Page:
The epicardium or visceral pericardium is the outermost layer of the wall of the heart. It is a thin, transparent layer. It is composed of serous tissue along with a type of epithelial tissue called mesothelium. It can also be called the serous pericardium of the heart due to its serous nature.
- The epicardium is primarily made up of loose connective tissue, along with elastic fibers and adipose tissue.
- A space referred to as the pericardial cavity is located in the middle of the epicardium of the heart and the serous pericardium of the pericardial sac.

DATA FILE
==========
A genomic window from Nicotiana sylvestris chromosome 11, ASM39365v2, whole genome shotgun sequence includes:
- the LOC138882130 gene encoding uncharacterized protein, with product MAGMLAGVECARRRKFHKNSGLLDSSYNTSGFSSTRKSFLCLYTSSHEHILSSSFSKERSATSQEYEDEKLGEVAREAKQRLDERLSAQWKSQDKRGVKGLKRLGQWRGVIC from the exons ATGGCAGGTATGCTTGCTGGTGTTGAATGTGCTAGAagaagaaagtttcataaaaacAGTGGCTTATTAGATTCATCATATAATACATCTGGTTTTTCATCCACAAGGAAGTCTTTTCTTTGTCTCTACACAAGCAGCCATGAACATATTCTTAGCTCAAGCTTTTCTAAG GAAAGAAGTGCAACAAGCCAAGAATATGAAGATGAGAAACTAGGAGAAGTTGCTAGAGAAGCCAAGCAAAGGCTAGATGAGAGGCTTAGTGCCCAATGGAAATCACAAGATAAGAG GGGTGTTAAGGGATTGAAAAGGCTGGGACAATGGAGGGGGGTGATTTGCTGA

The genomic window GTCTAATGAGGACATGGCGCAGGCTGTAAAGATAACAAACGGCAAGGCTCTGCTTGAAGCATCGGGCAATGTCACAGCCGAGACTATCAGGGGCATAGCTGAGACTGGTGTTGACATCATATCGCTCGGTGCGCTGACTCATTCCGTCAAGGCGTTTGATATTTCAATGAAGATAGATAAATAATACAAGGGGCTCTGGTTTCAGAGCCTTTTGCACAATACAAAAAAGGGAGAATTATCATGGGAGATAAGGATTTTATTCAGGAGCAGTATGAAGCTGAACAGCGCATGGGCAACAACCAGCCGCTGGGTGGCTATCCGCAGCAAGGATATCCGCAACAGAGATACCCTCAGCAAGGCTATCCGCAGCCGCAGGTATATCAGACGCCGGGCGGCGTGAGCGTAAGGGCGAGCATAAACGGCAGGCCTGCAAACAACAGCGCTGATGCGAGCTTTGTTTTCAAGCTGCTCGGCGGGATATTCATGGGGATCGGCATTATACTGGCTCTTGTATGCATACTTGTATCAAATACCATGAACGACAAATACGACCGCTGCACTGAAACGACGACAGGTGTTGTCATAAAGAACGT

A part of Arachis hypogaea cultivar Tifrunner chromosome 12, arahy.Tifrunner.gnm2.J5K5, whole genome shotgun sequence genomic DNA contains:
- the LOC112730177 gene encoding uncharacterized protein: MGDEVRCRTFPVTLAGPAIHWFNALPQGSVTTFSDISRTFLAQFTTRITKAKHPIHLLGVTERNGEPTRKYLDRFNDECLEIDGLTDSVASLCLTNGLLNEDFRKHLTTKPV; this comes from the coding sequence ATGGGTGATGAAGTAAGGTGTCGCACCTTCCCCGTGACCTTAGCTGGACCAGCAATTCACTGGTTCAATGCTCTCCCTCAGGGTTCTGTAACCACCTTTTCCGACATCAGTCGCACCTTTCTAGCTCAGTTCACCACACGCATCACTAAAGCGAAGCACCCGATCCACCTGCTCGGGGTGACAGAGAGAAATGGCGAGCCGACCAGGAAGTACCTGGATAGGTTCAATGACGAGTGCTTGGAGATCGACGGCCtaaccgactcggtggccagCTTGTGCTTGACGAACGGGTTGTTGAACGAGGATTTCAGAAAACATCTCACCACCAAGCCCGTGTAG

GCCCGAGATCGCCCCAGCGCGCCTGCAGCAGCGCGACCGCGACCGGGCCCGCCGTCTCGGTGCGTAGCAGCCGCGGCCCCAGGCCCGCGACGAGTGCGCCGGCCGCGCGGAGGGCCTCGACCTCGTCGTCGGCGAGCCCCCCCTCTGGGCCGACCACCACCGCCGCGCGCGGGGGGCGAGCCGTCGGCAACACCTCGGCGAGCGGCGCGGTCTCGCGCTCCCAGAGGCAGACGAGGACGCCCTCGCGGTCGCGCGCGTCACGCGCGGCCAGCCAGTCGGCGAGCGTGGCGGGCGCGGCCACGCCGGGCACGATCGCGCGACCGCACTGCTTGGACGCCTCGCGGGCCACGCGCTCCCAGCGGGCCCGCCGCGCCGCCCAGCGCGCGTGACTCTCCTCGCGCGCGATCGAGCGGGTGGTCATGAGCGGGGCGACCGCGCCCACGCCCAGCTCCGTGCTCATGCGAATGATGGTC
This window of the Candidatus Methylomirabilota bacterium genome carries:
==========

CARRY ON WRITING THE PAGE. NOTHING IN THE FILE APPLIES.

- This cavity contains a fluid known as the pericardial fluid, which decreases friction and erosion of tissue among these membranes as the heart enlarges and contracts at the time of cardiac cycle.
- This epicardium can also be referred to as the visceral peritoneum, because the outermost layer of the heart is the outermost layer of an organ of the body.
- The epicardium protects the inner heart layers.
- It assists in the production of pericardial fluid.
- This fluid fills the pericardial cavity and helps to reduce friction between pericardial membranes.
- The coronary blood vessels are also found in this heart layer, which supply the heart wall with blood.
- The inner layer of the epicardium connects with the myocardium.